York Test for allergies and food intolerances
Most parents would agree a child's diet is extremely important. Harriet has always eaten well and has been happy to try a wide variety of foods – especially those with very strong flavours. Just after introducing Harriet to solids (and sometimes during her exclusively breastfed days) her skin would flare up, and with each flare up, the rash would get progressively worse.
As Harriet is an eczema sufferer anyway, both the doctors and I put the rash down to eczema and sensitive skin. However, Harriet's skin always seemed worse after meals and as time went on it became harder and harder to get rid of the rash. I suspected it was triggered by food and eventually Harriet had blood tests which came back as "inconclusive"... Not quite the answer we were looking for!
Some 45 per cent of people in the UK have a food intolerance however the actual figure is thought to be much higher as many go undiagnosed. I was determined to get to the bottom of Harriet's flare ups, as they were making her so uncomfortable. She complained of suffering from tummy aches and headaches, and would sometimes gag on certain food.
As most food intolerances are potentially reversible I was keen to find the trigger and try and eradicate it, and perhaps be ableto reintroduce the specific food or foods in later life. In some children food intolerance reactions can take 24 to 48 hours to manifest, so it can be very tricky to discover the problem food through a controlled diet or elimination. Especially as sometimes it can be two foods that trigger a reaction when combined together.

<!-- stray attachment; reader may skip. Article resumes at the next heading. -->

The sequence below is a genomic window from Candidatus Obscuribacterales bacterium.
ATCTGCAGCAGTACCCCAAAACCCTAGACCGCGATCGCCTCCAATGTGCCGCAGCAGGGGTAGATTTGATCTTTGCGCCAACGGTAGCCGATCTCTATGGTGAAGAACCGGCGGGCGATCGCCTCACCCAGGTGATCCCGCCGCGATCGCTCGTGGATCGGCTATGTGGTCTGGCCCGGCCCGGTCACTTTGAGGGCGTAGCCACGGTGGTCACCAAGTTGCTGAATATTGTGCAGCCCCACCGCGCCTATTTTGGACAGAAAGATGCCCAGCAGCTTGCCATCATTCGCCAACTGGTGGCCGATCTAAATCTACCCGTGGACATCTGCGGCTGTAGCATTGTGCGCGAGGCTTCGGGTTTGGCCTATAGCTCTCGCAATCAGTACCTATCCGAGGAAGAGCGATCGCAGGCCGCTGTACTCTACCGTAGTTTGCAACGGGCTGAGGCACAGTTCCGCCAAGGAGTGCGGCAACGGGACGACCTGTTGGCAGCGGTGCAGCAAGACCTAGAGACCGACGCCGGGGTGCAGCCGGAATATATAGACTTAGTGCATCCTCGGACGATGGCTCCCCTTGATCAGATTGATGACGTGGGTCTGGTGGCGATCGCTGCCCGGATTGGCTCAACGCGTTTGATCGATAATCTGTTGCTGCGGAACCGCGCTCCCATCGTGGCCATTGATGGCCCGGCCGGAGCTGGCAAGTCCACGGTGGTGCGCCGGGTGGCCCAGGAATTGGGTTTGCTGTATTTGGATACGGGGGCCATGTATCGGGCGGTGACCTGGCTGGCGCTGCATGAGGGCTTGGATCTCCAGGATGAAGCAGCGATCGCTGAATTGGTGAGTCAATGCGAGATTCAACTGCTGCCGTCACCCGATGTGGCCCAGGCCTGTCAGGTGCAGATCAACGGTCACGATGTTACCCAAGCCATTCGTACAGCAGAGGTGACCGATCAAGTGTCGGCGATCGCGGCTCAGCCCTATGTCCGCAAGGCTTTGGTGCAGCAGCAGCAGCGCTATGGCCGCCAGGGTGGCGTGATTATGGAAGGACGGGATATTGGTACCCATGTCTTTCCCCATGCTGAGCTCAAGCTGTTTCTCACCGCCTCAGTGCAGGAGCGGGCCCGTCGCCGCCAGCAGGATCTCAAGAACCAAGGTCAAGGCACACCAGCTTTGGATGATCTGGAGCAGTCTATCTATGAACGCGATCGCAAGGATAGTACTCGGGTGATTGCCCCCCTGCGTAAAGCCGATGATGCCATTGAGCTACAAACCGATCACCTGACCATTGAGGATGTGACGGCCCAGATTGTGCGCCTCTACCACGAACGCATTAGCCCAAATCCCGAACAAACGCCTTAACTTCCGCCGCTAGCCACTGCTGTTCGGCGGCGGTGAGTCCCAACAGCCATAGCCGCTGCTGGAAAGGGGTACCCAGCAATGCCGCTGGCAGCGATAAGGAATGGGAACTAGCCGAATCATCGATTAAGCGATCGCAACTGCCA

The York Test is quick and easy to use – a simple finger prick test. Although this is hard to do on your own child, it is relatively pain free for the child – I think Harriet was more upset that I was trying to hug her! You do, however, have to collect enough blood, so need to ensure you hold their hand downwards and squeeze the blood out. Once finished it needs to be refrigerated and sent off ASAP in the envelope provided. The results can be found out after seven days.
The York Test tests 113 problem "trigger foods" or food groups. Included in the price is two telephone consultations with a qualified nutritionist who will offer support and individual advice on changing your lifestyle and diet, including a 12 week food diary plan to help sufferers note the changes they experience.
The initial price of the Food Intolerance Test is £20, and if the results are positive, the second stage can be used to diagnose the specific food/s intolerance. If the intolerance or suspected intolerance is seriously affecting you or a member of your family it is worth doing, however it is not cheap at £245.
I would recommend this test as it has enabled Harriet to have clear skin for several weeks now and she will hopefully grow out of her intolerance and be able to introduce eggs back into her diet as she gets older.
PWT rating: ♥♥♥♥♥
To fin out more about food intolerances and allergies visit York Test.